Classroom Action Learning

Beyond Artificial Intelligence

By Dr Charles Margerison


There is a lot of speculation that advances in artificial intelligence (AI) could eventually replace teachers.

Indeed, the information function of teaching is already being greatly affected by AI as students come to rely more on their mobile devices.

However, the role of the action learning (AL) educator will never be replaced.

Therefore, teachers of tomorrow need the skills to be Action Learning Coordinators.

Implications and Applications

That means each classroom should be a place where students learn by doing.

This happens, of course, in many classrooms. But to what degree? Is it 10% action or 90%?

I was fortunate to meet Dr Reg Revans, the doyen of action learning, early in my career. He had a great concern that too much teaching could restrict learning.

His view was that most of us learn via doing, and we need to create more opportunities for action.

That is certainly the case in my experience. While I needed some initial guidance on the principles and theory, the learning of skills came from practise.

For example, I was 34 years of age when I first started to play the piano. I did so, because my children were learning, so I asked their instructor to show me the basics. I wanted to help my children. Each week, I practised the exercises. The more I practised the better I played. Now I have written over 300 songs, and entertain in cafés and local community facilities.

The same is true for every job that I have had. In the first week, people gave me an outline of the requirements. After that, I learned by doing the job.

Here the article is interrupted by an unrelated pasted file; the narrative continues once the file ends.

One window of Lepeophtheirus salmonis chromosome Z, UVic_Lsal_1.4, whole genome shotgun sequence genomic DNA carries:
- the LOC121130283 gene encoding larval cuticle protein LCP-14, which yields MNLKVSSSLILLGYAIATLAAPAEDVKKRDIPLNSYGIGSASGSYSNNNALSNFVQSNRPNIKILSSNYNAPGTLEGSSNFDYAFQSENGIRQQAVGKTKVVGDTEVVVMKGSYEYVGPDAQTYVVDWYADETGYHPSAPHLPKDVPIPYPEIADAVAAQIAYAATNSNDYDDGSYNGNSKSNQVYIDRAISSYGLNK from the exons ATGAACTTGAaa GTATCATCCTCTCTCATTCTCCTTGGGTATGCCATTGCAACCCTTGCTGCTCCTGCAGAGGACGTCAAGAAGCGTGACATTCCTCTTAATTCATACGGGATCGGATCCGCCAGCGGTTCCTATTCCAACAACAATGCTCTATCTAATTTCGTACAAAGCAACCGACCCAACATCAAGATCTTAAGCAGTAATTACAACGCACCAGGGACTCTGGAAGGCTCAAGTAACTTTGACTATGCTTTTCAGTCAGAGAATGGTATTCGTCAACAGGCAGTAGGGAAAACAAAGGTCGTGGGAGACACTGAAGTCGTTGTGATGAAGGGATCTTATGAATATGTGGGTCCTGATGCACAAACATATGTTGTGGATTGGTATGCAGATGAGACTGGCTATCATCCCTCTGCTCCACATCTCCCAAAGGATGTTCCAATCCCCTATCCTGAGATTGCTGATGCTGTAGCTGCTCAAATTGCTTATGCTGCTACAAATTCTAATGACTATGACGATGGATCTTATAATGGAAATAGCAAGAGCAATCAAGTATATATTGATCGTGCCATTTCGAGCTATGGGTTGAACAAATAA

Information and Skills

Artificial intelligence can provide information, but it cannot provide the skill that comes from action learning, practise and experience.

Therefore, educators of the future will need to design much more action experiences in their lessons. Indeed, in the age of AI, the lecture could be considered an outdated delivery system.

In classes on mathematics, students spending more time practising than listening will better equip them with the knowledge they need to solve equations.

Does the same apply in history classes? I have taken a special interest in this. In particular, I have used the re-enactment of events to help students learn.

For example: The Roman Invasion of Britain. Sample Scene 1 – The Roman Invasion

Rather than giving a lecture, I provided a five-minute video on the invasion. I then asked half the students to take on the roles of Romans, and the other students to become Britons. They were given 15 minutes to discuss what action they should take. The Romans had to decide which methods they would use to control the Britons, and the latter had to decide how they would defeat the Romans. 

Of course, there was a lot of noise in the classroom. The students became quite emotional in their roles. As a result, students learned to imagine what it might have been like in the battles. They gained socio-emotional learning through their re-enactment and participation.